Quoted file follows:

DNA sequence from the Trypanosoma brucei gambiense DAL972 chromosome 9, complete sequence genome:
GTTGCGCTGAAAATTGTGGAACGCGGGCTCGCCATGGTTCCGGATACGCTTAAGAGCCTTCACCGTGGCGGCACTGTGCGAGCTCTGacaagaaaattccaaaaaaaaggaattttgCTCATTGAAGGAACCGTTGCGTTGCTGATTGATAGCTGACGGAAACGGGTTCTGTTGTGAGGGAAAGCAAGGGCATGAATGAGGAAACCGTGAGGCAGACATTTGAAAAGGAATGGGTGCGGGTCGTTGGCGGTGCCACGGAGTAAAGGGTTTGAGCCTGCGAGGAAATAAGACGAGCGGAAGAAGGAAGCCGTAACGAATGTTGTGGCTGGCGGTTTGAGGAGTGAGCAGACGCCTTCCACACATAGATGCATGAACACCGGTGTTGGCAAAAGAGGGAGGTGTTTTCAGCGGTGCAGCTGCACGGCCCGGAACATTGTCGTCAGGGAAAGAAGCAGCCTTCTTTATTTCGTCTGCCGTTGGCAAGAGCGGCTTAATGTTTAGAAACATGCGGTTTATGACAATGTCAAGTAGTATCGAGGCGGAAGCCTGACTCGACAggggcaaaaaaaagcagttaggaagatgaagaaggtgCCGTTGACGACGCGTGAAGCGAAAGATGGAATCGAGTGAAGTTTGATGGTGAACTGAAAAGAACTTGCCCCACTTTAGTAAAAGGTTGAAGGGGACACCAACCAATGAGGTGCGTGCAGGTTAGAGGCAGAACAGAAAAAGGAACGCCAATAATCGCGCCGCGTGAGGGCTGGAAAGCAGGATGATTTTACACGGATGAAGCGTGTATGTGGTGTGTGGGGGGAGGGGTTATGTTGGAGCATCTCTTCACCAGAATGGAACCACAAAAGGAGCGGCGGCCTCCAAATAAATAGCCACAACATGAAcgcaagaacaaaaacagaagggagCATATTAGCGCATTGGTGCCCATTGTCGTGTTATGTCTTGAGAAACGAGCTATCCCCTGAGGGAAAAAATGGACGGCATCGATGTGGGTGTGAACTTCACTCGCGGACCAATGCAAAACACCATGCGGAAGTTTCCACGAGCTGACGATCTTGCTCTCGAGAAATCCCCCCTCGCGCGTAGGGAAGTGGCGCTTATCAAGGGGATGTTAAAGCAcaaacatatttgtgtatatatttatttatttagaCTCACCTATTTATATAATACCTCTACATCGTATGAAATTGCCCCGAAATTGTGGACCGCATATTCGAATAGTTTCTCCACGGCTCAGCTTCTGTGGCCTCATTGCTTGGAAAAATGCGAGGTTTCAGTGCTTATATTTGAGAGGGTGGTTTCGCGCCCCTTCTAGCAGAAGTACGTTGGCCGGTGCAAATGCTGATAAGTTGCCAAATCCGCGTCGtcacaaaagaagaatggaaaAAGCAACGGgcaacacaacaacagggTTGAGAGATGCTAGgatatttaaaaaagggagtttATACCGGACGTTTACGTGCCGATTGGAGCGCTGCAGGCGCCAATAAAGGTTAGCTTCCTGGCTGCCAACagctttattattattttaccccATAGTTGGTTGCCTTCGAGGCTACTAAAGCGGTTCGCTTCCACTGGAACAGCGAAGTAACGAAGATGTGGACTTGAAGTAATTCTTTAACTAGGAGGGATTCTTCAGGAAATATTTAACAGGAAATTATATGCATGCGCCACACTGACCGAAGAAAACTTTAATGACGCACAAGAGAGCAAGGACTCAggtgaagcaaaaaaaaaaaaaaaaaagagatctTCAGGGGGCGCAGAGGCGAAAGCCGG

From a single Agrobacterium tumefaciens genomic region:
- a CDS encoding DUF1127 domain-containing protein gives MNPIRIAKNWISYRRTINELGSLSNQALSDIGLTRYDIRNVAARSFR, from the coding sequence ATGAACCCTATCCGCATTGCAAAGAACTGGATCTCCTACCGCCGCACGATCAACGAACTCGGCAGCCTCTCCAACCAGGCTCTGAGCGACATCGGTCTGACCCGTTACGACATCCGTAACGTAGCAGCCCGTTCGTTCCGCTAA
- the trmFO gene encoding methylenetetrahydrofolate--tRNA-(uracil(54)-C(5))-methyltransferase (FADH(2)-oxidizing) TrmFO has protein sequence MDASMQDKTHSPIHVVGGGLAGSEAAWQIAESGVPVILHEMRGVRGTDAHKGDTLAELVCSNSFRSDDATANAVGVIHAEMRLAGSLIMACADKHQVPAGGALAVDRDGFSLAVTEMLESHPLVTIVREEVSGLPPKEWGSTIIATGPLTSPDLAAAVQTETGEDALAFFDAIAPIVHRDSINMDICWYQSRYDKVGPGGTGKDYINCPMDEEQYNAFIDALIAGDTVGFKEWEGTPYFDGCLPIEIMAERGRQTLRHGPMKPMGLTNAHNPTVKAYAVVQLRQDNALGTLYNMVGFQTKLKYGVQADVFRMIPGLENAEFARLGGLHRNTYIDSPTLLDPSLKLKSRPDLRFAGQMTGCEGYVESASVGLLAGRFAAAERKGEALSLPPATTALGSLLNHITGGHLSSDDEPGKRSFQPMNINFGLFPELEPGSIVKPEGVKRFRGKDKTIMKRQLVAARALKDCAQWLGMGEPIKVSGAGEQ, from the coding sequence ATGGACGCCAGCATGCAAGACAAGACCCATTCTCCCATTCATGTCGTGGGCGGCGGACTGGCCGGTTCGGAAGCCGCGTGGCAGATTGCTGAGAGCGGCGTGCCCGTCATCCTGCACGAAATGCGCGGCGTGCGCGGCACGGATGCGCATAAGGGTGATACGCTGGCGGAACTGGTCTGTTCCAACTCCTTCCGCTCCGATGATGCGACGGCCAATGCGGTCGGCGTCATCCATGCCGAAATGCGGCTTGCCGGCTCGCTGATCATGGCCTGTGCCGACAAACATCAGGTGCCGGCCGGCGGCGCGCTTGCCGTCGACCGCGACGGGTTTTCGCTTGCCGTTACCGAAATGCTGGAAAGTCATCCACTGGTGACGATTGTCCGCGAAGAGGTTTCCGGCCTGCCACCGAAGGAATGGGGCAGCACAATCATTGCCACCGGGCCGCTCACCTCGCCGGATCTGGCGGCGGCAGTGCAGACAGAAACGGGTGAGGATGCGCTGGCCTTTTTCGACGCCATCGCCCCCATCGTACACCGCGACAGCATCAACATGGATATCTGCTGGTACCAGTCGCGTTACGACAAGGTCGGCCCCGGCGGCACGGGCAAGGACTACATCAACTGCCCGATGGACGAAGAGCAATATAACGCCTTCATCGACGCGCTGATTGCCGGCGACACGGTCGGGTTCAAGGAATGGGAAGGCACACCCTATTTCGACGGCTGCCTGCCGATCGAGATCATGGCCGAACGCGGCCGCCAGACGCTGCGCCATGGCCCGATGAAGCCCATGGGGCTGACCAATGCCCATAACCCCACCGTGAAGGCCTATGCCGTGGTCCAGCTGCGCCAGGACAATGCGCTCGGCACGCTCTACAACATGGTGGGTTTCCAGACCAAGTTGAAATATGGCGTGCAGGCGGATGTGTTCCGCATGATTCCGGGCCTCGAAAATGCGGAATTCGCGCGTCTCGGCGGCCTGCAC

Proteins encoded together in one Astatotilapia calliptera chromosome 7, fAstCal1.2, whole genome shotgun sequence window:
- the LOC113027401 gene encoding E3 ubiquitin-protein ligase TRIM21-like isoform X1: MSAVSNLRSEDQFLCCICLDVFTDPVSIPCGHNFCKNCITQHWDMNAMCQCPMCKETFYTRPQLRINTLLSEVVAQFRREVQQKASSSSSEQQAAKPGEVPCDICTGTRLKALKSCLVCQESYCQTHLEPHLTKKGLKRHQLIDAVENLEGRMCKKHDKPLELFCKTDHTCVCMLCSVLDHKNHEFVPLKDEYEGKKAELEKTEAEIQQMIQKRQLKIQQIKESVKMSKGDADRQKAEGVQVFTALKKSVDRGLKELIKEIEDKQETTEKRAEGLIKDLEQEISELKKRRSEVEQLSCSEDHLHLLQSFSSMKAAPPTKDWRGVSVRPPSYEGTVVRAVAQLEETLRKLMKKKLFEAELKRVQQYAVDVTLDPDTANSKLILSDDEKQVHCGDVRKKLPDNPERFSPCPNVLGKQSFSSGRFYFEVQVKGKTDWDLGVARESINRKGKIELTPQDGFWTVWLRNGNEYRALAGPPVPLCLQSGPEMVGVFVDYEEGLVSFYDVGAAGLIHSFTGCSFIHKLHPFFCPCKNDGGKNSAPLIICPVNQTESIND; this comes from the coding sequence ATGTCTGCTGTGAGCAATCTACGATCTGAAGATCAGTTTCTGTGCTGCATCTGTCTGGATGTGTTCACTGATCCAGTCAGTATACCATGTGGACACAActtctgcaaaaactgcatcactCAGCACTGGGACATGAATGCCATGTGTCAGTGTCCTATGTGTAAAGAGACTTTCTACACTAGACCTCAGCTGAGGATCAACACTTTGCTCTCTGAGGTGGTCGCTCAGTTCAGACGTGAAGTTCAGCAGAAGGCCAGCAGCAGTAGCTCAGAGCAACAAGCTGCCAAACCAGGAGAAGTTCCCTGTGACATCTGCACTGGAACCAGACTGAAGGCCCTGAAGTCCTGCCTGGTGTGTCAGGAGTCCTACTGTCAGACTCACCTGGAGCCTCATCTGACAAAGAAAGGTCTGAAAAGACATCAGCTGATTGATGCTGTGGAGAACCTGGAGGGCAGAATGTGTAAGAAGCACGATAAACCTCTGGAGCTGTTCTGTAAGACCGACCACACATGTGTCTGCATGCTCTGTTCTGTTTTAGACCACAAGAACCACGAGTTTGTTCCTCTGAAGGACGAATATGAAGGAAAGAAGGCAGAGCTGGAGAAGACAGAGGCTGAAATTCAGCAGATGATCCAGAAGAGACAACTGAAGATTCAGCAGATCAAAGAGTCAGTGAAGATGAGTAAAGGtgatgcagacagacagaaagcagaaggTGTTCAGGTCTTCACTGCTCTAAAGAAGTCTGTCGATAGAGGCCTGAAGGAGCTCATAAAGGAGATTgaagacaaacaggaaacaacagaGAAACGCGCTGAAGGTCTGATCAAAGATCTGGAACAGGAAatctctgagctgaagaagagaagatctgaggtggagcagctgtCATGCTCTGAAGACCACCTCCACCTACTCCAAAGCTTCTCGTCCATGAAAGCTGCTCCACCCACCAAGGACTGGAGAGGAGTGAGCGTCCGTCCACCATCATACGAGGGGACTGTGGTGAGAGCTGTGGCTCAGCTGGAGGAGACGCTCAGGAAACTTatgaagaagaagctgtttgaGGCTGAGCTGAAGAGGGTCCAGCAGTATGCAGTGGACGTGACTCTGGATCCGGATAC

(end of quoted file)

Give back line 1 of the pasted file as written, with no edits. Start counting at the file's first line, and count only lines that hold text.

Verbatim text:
DNA sequence from the Trypanosoma brucei gambiense DAL972 chromosome 9, complete sequence genome: